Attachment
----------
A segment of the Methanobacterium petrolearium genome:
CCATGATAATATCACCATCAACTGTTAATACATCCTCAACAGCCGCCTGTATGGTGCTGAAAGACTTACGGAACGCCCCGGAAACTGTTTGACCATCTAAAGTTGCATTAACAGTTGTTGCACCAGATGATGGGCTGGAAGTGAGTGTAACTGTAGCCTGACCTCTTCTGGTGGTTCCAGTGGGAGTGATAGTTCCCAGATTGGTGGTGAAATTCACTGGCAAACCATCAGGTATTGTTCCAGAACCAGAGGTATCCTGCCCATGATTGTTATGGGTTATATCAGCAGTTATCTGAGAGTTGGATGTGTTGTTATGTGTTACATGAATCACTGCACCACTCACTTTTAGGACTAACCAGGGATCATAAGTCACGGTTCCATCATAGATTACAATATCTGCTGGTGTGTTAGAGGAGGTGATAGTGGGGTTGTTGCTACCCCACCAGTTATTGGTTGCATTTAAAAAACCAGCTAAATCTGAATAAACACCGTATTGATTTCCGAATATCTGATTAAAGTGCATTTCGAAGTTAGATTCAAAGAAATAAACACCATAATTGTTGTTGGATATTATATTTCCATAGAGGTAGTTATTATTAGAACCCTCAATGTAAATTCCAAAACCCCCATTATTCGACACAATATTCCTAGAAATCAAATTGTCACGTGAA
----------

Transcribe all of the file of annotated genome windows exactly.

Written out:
A segment of the Methanobacterium petrolearium genome:
CCATGATAATATCACCATCAACTGTTAATACATCCTCAACAGCCGCCTGTATGGTGCTGAAAGACTTACGGAACGCCCCGGAAACTGTTTGACCATCTAAAGTTGCATTAACAGTTGTTGCACCAGATGATGGGCTGGAAGTGAGTGTAACTGTAGCCTGACCTCTTCTGGTGGTTCCAGTGGGAGTGATAGTTCCCAGATTGGTGGTGAAATTCACTGGCAAACCATCAGGTATTGTTCCAGAACCAGAGGTATCCTGCCCATGATTGTTATGGGTTATATCAGCAGTTATCTGAGAGTTGGATGTGTTGTTATGTGTTACATGAATCACTGCACCACTCACTTTTAGGACTAACCAGGGATCATAAGTCACGGTTCCATCATAGATTACAATATCTGCTGGTGTGTTAGAGGAGGTGATAGTGGGGTTGTTGCTACCCCACCAGTTATTGGTTGCATTTAAAAAACCAGCTAAATCTGAATAAACACCGTATTGATTTCCGAATATCTGATTAAAGTGCATTTCGAAGTTAGATTCAAAGAAATAAACACCATAATTGTTGTTGGATATTATATTTCCATAGAGGTAGTTATTATTAGAACCCTCAATGTAAATTCCAAAACCCCCATTATTCGACACAATATTCCTAGAAATCAAATTGTCACGTGAA